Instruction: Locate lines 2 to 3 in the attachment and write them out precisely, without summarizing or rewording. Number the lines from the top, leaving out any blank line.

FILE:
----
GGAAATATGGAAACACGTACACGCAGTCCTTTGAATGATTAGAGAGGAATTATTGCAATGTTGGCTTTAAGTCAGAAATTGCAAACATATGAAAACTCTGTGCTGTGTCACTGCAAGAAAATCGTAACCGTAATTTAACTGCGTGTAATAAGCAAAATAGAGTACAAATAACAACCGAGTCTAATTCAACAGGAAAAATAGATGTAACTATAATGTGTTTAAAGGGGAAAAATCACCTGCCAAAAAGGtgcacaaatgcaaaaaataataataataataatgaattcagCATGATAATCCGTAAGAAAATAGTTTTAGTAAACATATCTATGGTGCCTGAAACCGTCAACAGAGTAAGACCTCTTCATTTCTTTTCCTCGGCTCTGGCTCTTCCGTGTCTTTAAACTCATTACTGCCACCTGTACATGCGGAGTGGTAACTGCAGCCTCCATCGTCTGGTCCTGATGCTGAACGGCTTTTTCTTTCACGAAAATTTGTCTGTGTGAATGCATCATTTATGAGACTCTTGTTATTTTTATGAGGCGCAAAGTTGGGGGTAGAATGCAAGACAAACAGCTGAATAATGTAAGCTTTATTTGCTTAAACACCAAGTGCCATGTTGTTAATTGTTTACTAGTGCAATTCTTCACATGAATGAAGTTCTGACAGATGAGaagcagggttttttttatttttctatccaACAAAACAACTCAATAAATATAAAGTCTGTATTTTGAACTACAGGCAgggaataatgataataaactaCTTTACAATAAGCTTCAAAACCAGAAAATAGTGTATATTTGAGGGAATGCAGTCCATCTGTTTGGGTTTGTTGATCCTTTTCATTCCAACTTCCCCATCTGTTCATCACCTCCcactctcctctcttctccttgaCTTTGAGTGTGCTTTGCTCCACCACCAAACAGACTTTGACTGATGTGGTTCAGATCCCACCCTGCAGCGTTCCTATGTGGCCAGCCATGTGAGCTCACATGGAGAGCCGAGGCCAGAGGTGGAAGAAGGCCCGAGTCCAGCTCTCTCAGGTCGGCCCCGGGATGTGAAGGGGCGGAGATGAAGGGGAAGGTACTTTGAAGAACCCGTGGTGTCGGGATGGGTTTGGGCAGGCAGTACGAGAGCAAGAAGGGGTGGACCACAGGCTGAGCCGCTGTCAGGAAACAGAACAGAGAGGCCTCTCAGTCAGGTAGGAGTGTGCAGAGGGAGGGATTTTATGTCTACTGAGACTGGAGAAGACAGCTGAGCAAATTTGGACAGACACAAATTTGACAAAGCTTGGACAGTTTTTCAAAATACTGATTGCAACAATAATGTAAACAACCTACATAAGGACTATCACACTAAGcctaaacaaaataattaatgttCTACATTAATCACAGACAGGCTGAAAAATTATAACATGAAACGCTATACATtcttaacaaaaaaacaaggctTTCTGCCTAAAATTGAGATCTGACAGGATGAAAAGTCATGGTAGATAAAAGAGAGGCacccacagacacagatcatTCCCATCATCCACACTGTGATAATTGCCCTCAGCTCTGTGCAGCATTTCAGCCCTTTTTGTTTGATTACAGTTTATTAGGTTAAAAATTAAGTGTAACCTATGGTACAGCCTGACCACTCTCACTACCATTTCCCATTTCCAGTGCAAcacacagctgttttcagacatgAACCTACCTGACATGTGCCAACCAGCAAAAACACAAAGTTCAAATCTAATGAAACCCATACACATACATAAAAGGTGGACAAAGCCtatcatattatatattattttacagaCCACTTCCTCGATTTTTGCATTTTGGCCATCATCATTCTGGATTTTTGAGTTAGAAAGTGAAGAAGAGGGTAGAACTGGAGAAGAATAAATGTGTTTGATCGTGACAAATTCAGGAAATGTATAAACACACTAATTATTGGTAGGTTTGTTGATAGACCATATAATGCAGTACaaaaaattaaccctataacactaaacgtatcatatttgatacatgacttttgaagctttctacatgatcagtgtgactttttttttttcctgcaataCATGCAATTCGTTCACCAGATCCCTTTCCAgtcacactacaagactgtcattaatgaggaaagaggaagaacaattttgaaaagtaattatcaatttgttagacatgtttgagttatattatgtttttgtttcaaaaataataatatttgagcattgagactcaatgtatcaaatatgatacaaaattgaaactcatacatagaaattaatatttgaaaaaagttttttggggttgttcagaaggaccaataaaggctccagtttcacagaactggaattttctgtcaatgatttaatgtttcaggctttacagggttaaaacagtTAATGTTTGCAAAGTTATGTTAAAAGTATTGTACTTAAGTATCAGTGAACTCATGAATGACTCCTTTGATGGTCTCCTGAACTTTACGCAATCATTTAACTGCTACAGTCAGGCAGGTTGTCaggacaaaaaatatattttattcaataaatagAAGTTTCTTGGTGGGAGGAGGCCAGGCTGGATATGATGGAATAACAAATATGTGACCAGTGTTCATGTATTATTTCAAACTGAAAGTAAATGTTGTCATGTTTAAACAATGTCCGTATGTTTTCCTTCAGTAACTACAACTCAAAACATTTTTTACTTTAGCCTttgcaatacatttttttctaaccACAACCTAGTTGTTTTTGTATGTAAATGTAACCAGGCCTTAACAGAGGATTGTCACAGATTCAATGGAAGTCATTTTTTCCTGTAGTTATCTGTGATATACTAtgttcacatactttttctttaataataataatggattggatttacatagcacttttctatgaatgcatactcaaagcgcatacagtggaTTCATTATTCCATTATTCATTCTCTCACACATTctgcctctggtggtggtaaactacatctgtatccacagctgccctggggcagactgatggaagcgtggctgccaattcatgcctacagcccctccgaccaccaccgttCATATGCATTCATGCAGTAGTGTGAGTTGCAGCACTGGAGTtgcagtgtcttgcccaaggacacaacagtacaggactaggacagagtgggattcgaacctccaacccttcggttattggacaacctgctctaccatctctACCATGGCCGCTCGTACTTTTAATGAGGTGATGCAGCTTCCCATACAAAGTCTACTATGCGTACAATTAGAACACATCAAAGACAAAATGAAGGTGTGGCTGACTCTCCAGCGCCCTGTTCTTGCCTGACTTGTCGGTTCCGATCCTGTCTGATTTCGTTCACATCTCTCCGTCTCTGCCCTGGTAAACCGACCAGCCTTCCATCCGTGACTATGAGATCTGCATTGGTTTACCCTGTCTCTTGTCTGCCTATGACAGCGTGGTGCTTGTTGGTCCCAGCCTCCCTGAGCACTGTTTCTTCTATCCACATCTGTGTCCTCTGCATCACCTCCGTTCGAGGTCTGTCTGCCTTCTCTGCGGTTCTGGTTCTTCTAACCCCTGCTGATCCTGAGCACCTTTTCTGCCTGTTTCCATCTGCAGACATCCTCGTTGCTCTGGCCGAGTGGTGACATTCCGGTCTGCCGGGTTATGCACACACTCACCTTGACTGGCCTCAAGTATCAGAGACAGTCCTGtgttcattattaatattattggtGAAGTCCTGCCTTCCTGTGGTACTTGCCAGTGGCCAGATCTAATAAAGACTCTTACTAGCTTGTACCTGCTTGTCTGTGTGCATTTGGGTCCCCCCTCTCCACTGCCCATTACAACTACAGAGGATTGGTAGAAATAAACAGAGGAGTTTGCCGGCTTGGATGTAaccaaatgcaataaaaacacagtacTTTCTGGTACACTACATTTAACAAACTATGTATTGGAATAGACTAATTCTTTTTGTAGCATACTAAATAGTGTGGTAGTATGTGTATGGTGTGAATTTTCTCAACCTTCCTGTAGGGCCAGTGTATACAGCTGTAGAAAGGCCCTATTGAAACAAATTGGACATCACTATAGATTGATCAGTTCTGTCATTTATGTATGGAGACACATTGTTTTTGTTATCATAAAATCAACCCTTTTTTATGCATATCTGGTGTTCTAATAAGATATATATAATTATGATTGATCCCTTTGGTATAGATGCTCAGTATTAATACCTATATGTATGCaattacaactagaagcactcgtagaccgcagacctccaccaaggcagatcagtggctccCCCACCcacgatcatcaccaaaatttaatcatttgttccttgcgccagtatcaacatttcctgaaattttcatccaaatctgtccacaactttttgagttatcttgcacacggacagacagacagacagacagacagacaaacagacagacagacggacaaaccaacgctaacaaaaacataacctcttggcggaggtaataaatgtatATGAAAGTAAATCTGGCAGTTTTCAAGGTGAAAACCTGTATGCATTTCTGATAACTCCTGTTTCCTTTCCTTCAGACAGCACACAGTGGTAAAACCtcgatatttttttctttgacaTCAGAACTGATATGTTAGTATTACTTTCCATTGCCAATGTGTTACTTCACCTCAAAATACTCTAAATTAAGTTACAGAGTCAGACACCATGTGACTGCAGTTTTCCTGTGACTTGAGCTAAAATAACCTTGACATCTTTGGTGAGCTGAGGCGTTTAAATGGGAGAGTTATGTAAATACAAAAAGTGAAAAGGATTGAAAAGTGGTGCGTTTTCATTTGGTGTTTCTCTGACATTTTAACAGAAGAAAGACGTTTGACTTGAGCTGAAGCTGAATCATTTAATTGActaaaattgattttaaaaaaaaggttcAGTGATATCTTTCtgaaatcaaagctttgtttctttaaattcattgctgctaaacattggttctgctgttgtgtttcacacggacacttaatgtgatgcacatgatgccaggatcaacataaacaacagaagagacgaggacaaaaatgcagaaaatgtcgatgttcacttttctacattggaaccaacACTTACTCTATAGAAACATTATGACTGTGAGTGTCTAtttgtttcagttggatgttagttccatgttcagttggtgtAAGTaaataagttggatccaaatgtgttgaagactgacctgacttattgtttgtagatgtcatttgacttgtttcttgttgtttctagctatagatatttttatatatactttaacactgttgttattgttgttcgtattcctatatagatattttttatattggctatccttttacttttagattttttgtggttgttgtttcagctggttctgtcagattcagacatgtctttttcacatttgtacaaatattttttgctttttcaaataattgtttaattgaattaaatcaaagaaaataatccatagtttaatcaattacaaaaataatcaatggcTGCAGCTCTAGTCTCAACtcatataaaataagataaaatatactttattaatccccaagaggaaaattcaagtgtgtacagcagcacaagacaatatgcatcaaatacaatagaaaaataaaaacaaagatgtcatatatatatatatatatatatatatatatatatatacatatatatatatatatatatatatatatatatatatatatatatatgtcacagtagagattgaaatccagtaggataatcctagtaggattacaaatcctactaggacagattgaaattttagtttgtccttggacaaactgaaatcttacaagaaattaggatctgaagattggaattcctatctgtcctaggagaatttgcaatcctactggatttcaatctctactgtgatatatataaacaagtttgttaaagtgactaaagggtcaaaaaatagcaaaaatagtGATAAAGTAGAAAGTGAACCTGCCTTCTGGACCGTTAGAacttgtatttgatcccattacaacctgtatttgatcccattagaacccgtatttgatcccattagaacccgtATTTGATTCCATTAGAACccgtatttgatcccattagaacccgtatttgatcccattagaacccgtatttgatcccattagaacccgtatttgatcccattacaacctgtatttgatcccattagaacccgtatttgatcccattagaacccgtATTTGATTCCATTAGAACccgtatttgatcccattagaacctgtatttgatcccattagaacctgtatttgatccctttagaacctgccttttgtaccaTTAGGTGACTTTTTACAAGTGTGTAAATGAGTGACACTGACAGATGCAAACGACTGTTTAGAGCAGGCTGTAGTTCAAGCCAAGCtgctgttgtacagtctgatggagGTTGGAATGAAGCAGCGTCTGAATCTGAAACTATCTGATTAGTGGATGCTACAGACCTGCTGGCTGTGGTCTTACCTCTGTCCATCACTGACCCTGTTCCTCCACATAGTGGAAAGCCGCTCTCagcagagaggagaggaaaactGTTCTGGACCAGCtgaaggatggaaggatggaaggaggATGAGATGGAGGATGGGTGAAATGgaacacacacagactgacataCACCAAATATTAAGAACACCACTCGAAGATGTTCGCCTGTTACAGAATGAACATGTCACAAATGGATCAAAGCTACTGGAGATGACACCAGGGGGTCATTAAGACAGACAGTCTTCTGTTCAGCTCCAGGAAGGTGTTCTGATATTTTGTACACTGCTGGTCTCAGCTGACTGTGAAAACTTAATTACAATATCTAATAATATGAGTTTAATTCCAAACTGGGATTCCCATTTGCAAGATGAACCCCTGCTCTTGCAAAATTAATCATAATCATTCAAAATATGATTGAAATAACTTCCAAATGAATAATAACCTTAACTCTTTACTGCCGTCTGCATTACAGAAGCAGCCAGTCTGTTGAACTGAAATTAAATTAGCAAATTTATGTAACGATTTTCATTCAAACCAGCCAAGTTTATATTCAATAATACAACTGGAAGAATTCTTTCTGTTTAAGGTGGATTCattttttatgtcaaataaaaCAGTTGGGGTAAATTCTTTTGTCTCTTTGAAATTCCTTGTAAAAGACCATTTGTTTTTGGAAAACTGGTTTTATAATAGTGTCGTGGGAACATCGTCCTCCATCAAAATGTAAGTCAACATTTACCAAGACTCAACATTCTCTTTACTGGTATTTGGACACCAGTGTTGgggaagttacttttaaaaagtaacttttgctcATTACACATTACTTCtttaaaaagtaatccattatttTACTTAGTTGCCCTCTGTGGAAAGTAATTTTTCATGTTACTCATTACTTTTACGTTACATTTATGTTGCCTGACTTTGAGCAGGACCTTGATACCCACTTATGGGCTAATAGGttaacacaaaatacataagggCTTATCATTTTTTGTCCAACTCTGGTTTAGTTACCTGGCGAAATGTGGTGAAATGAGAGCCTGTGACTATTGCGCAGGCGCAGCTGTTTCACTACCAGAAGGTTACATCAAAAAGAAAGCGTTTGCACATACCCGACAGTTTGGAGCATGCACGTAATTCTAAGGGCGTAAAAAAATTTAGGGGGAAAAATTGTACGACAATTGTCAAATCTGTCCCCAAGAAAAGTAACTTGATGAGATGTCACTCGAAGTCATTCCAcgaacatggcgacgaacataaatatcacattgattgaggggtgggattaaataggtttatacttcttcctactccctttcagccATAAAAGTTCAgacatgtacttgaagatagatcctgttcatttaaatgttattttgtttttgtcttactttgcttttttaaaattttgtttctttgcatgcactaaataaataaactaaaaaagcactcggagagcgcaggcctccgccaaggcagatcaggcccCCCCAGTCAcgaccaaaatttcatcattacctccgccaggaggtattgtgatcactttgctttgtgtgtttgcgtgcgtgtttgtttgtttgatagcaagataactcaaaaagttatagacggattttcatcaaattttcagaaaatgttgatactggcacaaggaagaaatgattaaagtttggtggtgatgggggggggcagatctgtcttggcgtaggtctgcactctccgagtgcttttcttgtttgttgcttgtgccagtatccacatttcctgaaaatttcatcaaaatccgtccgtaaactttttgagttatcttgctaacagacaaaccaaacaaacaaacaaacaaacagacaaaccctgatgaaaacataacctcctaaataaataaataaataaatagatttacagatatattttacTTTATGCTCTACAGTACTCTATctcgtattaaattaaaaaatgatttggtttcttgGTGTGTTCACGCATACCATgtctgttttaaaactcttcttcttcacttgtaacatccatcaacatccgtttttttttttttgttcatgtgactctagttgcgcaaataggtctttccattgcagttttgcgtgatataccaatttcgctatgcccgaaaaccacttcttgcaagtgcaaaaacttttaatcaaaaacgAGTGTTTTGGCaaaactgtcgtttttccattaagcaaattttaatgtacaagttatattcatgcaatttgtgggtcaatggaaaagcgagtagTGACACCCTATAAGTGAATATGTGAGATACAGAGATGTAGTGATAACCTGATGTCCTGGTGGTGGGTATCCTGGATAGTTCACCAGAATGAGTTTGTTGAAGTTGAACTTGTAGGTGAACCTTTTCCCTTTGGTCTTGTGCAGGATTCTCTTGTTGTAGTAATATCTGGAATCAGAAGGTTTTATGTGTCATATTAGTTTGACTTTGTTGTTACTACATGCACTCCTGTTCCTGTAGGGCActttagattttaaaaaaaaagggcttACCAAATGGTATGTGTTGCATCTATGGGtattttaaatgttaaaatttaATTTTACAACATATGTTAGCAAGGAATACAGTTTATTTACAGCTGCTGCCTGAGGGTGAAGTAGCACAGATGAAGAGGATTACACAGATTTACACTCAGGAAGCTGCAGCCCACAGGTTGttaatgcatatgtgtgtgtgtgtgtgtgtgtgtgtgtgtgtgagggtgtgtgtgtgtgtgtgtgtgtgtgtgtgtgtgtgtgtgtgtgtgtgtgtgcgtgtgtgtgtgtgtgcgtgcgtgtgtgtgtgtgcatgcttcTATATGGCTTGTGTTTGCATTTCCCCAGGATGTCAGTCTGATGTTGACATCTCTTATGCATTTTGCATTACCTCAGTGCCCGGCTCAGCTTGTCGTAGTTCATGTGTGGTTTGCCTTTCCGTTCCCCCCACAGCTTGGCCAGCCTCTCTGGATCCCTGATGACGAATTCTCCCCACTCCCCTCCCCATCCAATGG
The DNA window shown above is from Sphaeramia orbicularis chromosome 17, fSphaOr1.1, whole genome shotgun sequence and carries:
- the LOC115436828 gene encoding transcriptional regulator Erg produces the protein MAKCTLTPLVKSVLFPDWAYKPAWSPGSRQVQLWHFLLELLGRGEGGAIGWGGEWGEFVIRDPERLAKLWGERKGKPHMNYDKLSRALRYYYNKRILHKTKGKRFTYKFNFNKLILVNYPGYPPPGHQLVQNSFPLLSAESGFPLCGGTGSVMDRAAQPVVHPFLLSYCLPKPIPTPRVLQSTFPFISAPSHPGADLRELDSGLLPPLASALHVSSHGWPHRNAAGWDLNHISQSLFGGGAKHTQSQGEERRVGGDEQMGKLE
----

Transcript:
The DNA window shown above is from Sphaeramia orbicularis chromosome 17, fSphaOr1.1, whole genome shotgun sequence and carries:
- the LOC115436828 gene encoding transcriptional regulator Erg produces the protein MAKCTLTPLVKSVLFPDWAYKPAWSPGSRQVQLWHFLLELLGRGEGGAIGWGGEWGEFVIRDPERLAKLWGERKGKPHMNYDKLSRALRYYYNKRILHKTKGKRFTYKFNFNKLILVNYPGYPPPGHQLVQNSFPLLSAESGFPLCGGTGSVMDRAAQPVVHPFLLSYCLPKPIPTPRVLQSTFPFISAPSHPGADLRELDSGLLPPLASALHVSSHGWPHRNAAGWDLNHISQSLFGGGAKHTQSQGEERRVGGDEQMGKLE